Here’s a sentence I never thought I would utter. I’m pretty sure my laundry was washed in sewerage.
I thought that after 35 days in India, I was pretty much acclimatised. I had seen it all. Public masturbation, public urination-even I had been forced to pop a squat in public. When Dave called out, ‘Mind the poo!’ I would cheerily call back, ‘Which one?!’ The rubbish in the streets had become just a colourful blur in the corner of my eye as we walked down the dusty streets. The other day, I found out that all the mutton curries I’d been gobbling under the impression that it was aged lamb, were in fact made with goat. These were probably the grubby little goats that I’d often see frolicking through the aforementioned rubbish on the streets. I didn’t even flinch. I just kept stuffing the delicious billygoat into my face.
Then I went to Varanasi. Dave saved this place till last. He’s very smart, this Irish fellow. I think he knew that if we had come here first after our arrival in India, I would have turned around and gotten back on the plane.
So, we’re in Varanasi, backpacks hoisted on our shoulders, wandering around some narrow, winding back lanes to a place that Dave had stayed four years earlier. The place we were searching for was called Pooja Guesthouse. Yes, that’s correct spelling. This name, as it turns out, was very apt, as it was what the streets leading up to it were covered with. I mean, I’m sorry to get graphic but it was just spread across as far as the eye could see. I could see more poo than street, in fact, there was more than I had seen in the last 35 days combined. I didn’t want to breathe through any hole in my face for fear of inhaling poo pathogens. I’m no scientist but I’ve decided that that’s a real thing.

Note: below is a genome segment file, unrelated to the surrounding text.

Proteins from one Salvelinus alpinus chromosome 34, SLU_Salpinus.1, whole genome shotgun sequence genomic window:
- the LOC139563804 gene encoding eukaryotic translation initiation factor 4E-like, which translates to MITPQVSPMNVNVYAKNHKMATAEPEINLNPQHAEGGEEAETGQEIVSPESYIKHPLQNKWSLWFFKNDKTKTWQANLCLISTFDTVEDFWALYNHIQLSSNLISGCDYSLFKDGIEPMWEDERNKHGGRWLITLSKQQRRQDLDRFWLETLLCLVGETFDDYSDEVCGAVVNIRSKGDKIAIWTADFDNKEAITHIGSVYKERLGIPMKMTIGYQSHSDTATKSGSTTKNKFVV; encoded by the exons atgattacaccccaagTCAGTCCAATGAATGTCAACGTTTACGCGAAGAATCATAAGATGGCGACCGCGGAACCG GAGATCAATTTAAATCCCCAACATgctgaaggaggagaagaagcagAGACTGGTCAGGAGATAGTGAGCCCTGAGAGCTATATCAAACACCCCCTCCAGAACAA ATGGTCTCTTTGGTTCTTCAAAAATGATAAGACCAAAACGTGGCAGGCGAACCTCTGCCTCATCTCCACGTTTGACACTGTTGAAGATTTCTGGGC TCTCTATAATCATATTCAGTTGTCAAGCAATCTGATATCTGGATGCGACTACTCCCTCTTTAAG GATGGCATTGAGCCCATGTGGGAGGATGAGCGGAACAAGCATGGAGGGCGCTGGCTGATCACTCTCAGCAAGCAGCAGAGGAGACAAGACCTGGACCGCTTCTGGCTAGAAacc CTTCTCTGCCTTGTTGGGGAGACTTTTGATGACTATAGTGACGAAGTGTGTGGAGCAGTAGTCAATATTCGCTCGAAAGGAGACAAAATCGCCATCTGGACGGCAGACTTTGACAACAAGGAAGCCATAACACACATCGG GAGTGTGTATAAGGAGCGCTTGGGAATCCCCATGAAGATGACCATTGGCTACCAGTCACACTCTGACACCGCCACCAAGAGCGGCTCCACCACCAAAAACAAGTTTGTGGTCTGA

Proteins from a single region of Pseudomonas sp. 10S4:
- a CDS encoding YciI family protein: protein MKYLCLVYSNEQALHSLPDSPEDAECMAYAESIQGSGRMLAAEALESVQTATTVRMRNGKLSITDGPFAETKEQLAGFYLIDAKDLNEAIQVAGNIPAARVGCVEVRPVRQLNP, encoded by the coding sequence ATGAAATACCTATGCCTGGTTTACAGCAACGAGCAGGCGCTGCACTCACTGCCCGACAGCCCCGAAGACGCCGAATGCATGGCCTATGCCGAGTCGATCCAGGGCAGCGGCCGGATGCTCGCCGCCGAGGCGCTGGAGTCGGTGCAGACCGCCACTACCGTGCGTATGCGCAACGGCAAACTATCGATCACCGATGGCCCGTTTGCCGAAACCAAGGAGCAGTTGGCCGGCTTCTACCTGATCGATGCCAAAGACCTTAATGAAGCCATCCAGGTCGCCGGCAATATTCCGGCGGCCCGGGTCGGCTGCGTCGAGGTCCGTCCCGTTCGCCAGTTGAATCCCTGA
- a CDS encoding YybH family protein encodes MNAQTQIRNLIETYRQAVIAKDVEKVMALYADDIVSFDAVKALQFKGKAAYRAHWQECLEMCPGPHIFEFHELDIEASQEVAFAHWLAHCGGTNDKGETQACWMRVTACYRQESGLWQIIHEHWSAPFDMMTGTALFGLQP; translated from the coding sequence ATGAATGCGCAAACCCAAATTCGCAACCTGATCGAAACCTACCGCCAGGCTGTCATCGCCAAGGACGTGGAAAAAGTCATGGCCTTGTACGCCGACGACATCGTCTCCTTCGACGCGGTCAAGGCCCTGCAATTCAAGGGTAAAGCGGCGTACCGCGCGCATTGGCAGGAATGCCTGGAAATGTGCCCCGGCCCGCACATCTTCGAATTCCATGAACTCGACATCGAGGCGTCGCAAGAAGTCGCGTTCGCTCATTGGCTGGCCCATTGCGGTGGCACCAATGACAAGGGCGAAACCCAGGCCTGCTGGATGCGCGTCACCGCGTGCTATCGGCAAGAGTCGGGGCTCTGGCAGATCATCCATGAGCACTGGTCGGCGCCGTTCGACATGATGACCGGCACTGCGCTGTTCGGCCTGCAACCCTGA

|For once, my mouth isn't the dirtiest thing here.|
In Indian culture, Varanasi is known as very spiritual place as it is home to the river Ganges or as it is locally known, the Mother Ganga. Essentially, people come here to die because they want to be burnt on the Ghats (stairs leading down to the water) and have their ashes spread over the river. This practice is said to stop the cycle of birth and death and finally release the deceased to an eternal afterlife. Each ghat surrounding the Ganges has a specific purpose. Some are burning ghats where these cremations take place. Others are bathing ghats, where Indians perform all the activities that one might do in the privacy of their own bathroom. One thing is certain though-the Ganges and its water are considered holy.
|60,000 people can't be wrong|
They are also the dumping ground for some 30 sewerage plants around the city. The water has been declared septic- no oxygen exists in it. I think I read that when the water was surveyed, it had something like 1.5 million different types of bacteria per 500ml. Now look, you can’t mess with a culture’s dogma. Indians believe that this water is sacrosanct and there is no telling them otherwise. It would be like someone coming up to me and telling me that Meryl Streep is not the greatest actress to ever walk this earth and that I shouldn’t worship her like my own deity. I will simply always stand by her, even when she appears in movies with Alec Baldwin. (Don’t even get me started on It’s Complicated.) At the end of the day, people will believe what they want to believe and we should just live and let live. Gosh, I’m so spiritual.